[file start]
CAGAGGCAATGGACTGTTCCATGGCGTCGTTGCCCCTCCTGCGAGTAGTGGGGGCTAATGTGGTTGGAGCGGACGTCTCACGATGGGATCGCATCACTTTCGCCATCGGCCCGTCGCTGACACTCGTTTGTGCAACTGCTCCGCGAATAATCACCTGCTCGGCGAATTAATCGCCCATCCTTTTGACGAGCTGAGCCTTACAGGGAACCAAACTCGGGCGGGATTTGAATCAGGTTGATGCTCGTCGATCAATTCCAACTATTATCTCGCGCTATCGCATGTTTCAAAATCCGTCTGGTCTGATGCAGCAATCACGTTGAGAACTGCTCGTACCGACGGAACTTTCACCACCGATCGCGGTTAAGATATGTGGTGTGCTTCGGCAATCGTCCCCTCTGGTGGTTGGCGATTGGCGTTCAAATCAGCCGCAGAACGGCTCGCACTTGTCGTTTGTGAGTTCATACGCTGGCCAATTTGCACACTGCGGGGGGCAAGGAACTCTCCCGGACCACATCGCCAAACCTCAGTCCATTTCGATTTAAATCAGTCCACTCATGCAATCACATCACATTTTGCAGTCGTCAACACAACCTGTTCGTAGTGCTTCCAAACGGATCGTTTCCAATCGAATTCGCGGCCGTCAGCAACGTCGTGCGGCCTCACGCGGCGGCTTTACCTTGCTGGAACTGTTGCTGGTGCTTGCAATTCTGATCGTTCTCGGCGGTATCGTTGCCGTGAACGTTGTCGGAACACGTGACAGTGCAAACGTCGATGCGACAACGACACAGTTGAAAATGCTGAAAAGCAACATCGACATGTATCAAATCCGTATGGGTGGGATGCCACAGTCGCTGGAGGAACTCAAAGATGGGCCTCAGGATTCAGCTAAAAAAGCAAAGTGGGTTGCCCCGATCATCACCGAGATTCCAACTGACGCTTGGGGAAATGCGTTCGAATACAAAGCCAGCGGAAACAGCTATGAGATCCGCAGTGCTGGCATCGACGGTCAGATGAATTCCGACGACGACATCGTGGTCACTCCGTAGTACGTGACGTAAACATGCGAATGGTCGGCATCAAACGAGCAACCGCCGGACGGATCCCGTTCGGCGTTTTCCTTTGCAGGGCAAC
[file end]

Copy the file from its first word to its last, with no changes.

CAGAGGCAATGGACTGTTCCATGGCGTCGTTGCCCCTCCTGCGAGTAGTGGGGGCTAATGTGGTTGGAGCGGACGTCTCACGATGGGATCGCATCACTTTCGCCATCGGCCCGTCGCTGACACTCGTTTGTGCAACTGCTCCGCGAATAATCACCTGCTCGGCGAATTAATCGCCCATCCTTTTGACGAGCTGAGCCTTACAGGGAACCAAACTCGGGCGGGATTTGAATCAGGTTGATGCTCGTCGATCAATTCCAACTATTATCTCGCGCTATCGCATGTTTCAAAATCCGTCTGGTCTGATGCAGCAATCACGTTGAGAACTGCTCGTACCGACGGAACTTTCACCACCGATCGCGGTTAAGATATGTGGTGTGCTTCGGCAATCGTCCCCTCTGGTGGTTGGCGATTGGCGTTCAAATCAGCCGCAGAACGGCTCGCACTTGTCGTTTGTGAGTTCATACGCTGGCCAATTTGCACACTGCGGGGGGCAAGGAACTCTCCCGGACCACATCGCCAAACCTCAGTCCATTTCGATTTAAATCAGTCCACTCATGCAATCACATCACATTTTGCAGTCGTCAACACAACCTGTTCGTAGTGCTTCCAAACGGATCGTTTCCAATCGAATTCGCGGCCGTCAGCAACGTCGTGCGGCCTCACGCGGCGGCTTTACCTTGCTGGAACTGTTGCTGGTGCTTGCAATTCTGATCGTTCTCGGCGGTATCGTTGCCGTGAACGTTGTCGGAACACGTGACAGTGCAAACGTCGATGCGACAACGACACAGTTGAAAATGCTGAAAAGCAACATCGACATGTATCAAATCCGTATGGGTGGGATGCCACAGTCGCTGGAGGAACTCAAAGATGGGCCTCAGGATTCAGCTAAAAAAGCAAAGTGGGTTGCCCCGATCATCACCGAGATTCCAACTGACGCTTGGGGAAATGCGTTCGAATACAAAGCCAGCGGAAACAGCTATGAGATCCGCAGTGCTGGCATCGACGGTCAGATGAATTCCGACGACGACATCGTGGTCACTCCGTAGTACGTGACGTAAACATGCGAATGGTCGGCATCAAACGAGCAACCGCCGGACGGATCCCGTTCGGCGTTTTCCTTTGCAGGGCAAC